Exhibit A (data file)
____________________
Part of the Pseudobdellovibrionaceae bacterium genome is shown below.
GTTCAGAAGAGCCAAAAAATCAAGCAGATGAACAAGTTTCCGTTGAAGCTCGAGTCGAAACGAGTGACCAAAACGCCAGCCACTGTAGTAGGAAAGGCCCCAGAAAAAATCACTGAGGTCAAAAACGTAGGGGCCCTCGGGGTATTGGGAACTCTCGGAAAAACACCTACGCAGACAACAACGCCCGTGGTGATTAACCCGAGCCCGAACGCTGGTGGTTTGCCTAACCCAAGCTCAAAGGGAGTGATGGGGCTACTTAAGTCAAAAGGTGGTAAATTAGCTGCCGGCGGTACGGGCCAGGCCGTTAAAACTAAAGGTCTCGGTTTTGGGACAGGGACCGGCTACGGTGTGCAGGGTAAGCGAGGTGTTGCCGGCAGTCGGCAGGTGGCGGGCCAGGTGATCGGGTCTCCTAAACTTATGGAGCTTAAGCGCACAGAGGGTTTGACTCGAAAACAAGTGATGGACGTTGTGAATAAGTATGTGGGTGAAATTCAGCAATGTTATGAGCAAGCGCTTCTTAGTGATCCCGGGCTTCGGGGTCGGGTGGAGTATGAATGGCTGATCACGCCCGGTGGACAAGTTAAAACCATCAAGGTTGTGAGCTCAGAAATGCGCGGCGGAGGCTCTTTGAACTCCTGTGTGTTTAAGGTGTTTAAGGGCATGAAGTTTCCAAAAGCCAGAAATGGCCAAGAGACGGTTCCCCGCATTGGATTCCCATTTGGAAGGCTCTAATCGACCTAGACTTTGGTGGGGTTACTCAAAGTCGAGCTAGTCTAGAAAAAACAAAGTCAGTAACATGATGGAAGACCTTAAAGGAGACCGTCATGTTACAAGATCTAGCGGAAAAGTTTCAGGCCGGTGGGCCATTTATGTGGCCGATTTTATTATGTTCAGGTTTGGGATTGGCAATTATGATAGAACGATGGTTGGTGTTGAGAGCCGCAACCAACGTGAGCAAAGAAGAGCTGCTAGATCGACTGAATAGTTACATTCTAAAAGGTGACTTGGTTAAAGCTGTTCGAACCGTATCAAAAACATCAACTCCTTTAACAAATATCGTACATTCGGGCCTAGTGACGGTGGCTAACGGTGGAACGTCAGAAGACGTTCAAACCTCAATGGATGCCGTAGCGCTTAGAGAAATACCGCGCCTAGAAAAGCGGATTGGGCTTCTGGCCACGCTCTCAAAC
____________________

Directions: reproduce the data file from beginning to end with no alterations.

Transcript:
Part of the Pseudobdellovibrionaceae bacterium genome is shown below.
GTTCAGAAGAGCCAAAAAATCAAGCAGATGAACAAGTTTCCGTTGAAGCTCGAGTCGAAACGAGTGACCAAAACGCCAGCCACTGTAGTAGGAAAGGCCCCAGAAAAAATCACTGAGGTCAAAAACGTAGGGGCCCTCGGGGTATTGGGAACTCTCGGAAAAACACCTACGCAGACAACAACGCCCGTGGTGATTAACCCGAGCCCGAACGCTGGTGGTTTGCCTAACCCAAGCTCAAAGGGAGTGATGGGGCTACTTAAGTCAAAAGGTGGTAAATTAGCTGCCGGCGGTACGGGCCAGGCCGTTAAAACTAAAGGTCTCGGTTTTGGGACAGGGACCGGCTACGGTGTGCAGGGTAAGCGAGGTGTTGCCGGCAGTCGGCAGGTGGCGGGCCAGGTGATCGGGTCTCCTAAACTTATGGAGCTTAAGCGCACAGAGGGTTTGACTCGAAAACAAGTGATGGACGTTGTGAATAAGTATGTGGGTGAAATTCAGCAATGTTATGAGCAAGCGCTTCTTAGTGATCCCGGGCTTCGGGGTCGGGTGGAGTATGAATGGCTGATCACGCCCGGTGGACAAGTTAAAACCATCAAGGTTGTGAGCTCAGAAATGCGCGGCGGAGGCTCTTTGAACTCCTGTGTGTTTAAGGTGTTTAAGGGCATGAAGTTTCCAAAAGCCAGAAATGGCCAAGAGACGGTTCCCCGCATTGGATTCCCATTTGGAAGGCTCTAATCGACCTAGACTTTGGTGGGGTTACTCAAAGTCGAGCTAGTCTAGAAAAAACAAAGTCAGTAACATGATGGAAGACCTTAAAGGAGACCGTCATGTTACAAGATCTAGCGGAAAAGTTTCAGGCCGGTGGGCCATTTATGTGGCCGATTTTATTATGTTCAGGTTTGGGATTGGCAATTATGATAGAACGATGGTTGGTGTTGAGAGCCGCAACCAACGTGAGCAAAGAAGAGCTGCTAGATCGACTGAATAGTTACATTCTAAAAGGTGACTTGGTTAAAGCTGTTCGAACCGTATCAAAAACATCAACTCCTTTAACAAATATCGTACATTCGGGCCTAGTGACGGTGGCTAACGGTGGAACGTCAGAAGACGTTCAAACCTCAATGGATGCCGTAGCGCTTAGAGAAATACCGCGCCTAGAAAAGCGGATTGGGCTTCTGGCCACGCTCTCAAAC